I guess like others, my first thought was not as good as…that’s the trouble with creating a perfect work of art, one is haunted by it forever.
May I say this is ‘not as good’ but still SO, SO very good, that we are talking about giving this nine stars out of five, where we might have given Sukhanov ten.
Maybe the very big difference, the thing that makes one intuitively side with Sukhanov is that this novel has no one great character, rather, a group share centre stage equally. If you ask me, this just goes to show Grushin can do both of these constructions equally well. I think I was greedy to sink myself into a big character, the way one is greedy in one’s younger years to be immersed in the enormity of The Russian Novel. The longer the better. The bigger the better. But you grow up and the finesse with which Grushin manages the five or so main characters of this book is a treat to behold. She is such a skilled craftsman, both in use of language and structure without ever losing sight of the story and the characters: you CAN have all of this, the idea that technique is something we have now in modern literature instead of story and character is shown by this writer to be ludicrous.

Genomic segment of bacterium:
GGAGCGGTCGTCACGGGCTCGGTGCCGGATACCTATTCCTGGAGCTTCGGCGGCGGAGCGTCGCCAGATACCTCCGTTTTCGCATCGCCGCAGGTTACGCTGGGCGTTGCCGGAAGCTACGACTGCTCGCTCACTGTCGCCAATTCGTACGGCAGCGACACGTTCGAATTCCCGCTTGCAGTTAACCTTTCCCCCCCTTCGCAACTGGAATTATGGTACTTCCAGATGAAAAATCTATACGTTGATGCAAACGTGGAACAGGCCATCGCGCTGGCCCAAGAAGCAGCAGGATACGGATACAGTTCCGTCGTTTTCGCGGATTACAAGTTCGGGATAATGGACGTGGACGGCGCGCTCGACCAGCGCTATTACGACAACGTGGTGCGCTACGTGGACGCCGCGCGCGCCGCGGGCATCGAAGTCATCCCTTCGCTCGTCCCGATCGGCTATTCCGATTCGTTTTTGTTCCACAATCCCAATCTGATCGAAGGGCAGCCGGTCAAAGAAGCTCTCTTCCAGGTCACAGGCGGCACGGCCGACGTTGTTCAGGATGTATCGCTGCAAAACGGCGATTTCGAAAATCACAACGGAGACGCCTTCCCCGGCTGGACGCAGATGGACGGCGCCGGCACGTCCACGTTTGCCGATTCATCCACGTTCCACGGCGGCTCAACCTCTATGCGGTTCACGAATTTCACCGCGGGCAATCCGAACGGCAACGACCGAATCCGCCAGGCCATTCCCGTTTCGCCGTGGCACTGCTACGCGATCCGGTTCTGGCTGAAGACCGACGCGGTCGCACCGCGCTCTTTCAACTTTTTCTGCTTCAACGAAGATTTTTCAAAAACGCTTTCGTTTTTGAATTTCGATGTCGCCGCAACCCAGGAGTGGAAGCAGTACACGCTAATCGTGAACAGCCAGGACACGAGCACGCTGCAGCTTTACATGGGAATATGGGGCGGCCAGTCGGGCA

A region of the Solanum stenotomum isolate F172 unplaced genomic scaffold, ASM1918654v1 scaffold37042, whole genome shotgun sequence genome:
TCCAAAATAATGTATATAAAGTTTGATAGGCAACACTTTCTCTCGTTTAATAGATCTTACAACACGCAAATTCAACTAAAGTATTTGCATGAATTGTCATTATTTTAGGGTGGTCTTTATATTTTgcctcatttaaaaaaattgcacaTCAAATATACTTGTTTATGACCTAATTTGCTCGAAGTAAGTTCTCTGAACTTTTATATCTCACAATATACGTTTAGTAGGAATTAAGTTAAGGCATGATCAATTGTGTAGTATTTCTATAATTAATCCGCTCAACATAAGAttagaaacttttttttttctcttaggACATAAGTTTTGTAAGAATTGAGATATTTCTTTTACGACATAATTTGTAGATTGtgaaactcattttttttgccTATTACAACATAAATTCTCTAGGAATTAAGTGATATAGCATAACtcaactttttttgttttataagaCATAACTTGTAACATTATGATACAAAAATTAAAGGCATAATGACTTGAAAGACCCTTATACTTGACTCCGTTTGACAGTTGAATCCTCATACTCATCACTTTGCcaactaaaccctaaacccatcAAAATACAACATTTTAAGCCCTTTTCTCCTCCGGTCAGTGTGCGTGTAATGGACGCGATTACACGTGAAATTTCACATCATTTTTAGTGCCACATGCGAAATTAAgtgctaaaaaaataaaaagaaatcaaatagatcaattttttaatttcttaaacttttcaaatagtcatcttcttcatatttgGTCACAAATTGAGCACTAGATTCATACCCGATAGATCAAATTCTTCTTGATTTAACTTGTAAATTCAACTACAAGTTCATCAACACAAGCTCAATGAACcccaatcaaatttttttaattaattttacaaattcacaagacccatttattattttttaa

It is odd to reflect that the essential qualities of Russian life, the ones that maintain a whole genre, The Russian Novel, are drabness, meanness, futility. Odd too that the genre requires they be invoked with both moving sensibility and the blackness of absurdism. As in her first novel, this is again achieved with consumate grace and skill. Again it is hard to put this down for even a moment. Remembering how I read this: on a 24 hour plane trip and then finishing it in a hotel bathroom at 3am, unable to sleep for the second night in a row, makes me even more uncertain of agreeing that it is – however slightly – less than her first novel. Despite the fact that I read it in invidious circumstances I hung on every word.
Bravo Grushin. Again.